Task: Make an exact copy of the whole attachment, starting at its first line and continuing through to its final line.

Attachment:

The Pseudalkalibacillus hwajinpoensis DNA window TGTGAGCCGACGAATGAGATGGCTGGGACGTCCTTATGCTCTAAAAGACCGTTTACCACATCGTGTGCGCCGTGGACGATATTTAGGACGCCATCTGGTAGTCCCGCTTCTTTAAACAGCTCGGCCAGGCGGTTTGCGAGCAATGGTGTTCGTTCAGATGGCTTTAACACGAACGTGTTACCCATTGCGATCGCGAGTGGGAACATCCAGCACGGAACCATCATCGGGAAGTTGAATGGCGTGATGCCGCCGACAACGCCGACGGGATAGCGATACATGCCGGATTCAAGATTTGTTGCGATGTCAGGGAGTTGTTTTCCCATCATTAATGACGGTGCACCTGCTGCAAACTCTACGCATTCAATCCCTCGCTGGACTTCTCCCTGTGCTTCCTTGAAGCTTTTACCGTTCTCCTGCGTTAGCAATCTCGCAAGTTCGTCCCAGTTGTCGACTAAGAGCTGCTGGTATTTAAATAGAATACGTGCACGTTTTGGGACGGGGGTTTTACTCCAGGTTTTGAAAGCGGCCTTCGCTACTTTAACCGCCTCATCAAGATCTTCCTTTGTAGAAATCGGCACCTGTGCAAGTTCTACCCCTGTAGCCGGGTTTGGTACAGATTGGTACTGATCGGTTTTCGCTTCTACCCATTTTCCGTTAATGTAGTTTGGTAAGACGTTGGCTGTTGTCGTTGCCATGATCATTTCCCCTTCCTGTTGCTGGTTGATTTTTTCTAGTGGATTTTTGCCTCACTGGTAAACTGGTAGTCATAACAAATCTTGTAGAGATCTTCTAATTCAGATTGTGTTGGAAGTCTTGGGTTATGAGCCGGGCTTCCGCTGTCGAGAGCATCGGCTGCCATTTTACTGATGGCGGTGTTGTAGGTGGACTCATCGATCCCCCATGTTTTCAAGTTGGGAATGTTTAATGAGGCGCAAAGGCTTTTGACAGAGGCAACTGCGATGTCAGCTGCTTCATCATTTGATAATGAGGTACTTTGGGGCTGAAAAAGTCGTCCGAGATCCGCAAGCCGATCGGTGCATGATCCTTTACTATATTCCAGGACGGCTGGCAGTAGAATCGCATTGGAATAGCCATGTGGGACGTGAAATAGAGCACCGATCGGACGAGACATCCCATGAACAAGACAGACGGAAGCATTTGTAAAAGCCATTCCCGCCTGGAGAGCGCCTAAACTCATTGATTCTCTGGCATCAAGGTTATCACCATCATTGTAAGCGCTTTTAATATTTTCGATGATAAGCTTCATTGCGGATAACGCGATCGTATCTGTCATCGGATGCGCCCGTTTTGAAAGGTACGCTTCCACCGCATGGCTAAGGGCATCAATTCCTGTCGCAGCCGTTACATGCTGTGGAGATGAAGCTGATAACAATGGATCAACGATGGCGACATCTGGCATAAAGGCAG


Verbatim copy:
The Pseudalkalibacillus hwajinpoensis DNA window TGTGAGCCGACGAATGAGATGGCTGGGACGTCCTTATGCTCTAAAAGACCGTTTACCACATCGTGTGCGCCGTGGACGATATTTAGGACGCCATCTGGTAGTCCCGCTTCTTTAAACAGCTCGGCCAGGCGGTTTGCGAGCAATGGTGTTCGTTCAGATGGCTTTAACACGAACGTGTTACCCATTGCGATCGCGAGTGGGAACATCCAGCACGGAACCATCATCGGGAAGTTGAATGGCGTGATGCCGCCGACAACGCCGACGGGATAGCGATACATGCCGGATTCAAGATTTGTTGCGATGTCAGGGAGTTGTTTTCCCATCATTAATGACGGTGCACCTGCTGCAAACTCTACGCATTCAATCCCTCGCTGGACTTCTCCCTGTGCTTCCTTGAAGCTTTTACCGTTCTCCTGCGTTAGCAATCTCGCAAGTTCGTCCCAGTTGTCGACTAAGAGCTGCTGGTATTTAAATAGAATACGTGCACGTTTTGGGACGGGGGTTTTACTCCAGGTTTTGAAAGCGGCCTTCGCTACTTTAACCGCCTCATCAAGATCTTCCTTTGTAGAAATCGGCACCTGTGCAAGTTCTACCCCTGTAGCCGGGTTTGGTACAGATTGGTACTGATCGGTTTTCGCTTCTACCCATTTTCCGTTAATGTAGTTTGGTAAGACGTTGGCTGTTGTCGTTGCCATGATCATTTCCCCTTCCTGTTGCTGGTTGATTTTTTCTAGTGGATTTTTGCCTCACTGGTAAACTGGTAGTCATAACAAATCTTGTAGAGATCTTCTAATTCAGATTGTGTTGGAAGTCTTGGGTTATGAGCCGGGCTTCCGCTGTCGAGAGCATCGGCTGCCATTTTACTGATGGCGGTGTTGTAGGTGGACTCATCGATCCCCCATGTTTTCAAGTTGGGAATGTTTAATGAGGCGCAAAGGCTTTTGACAGAGGCAACTGCGATGTCAGCTGCTTCATCATTTGATAATGAGGTACTTTGGGGCTGAAAAAGTCGTCCGAGATCCGCAAGCCGATCGGTGCATGATCCTTTACTATATTCCAGGACGGCTGGCAGTAGAATCGCATTGGAATAGCCATGTGGGACGTGAAATAGAGCACCGATCGGACGAGACATCCCATGAACAAGACAGACGGAAGCATTTGTAAAAGCCATTCCCGCCTGGAGAGCGCCTAAACTCATTGATTCTCTGGCATCAAGGTTATCACCATCATTGTAAGCGCTTTTAATATTTTCGATGATAAGCTTCATTGCGGATAACGCGATCGTATCTGTCATCGGATGCGCCCGTTTTGAAAGGTACGCTTCCACCGCATGGCTAAGGGCATCAATTCCTGTCGCAGCCGTTACATGCTGTGGAGATGAAGCTGATAACAATGGATCAACGATGGCGACATCTGGCATAAAGGCAG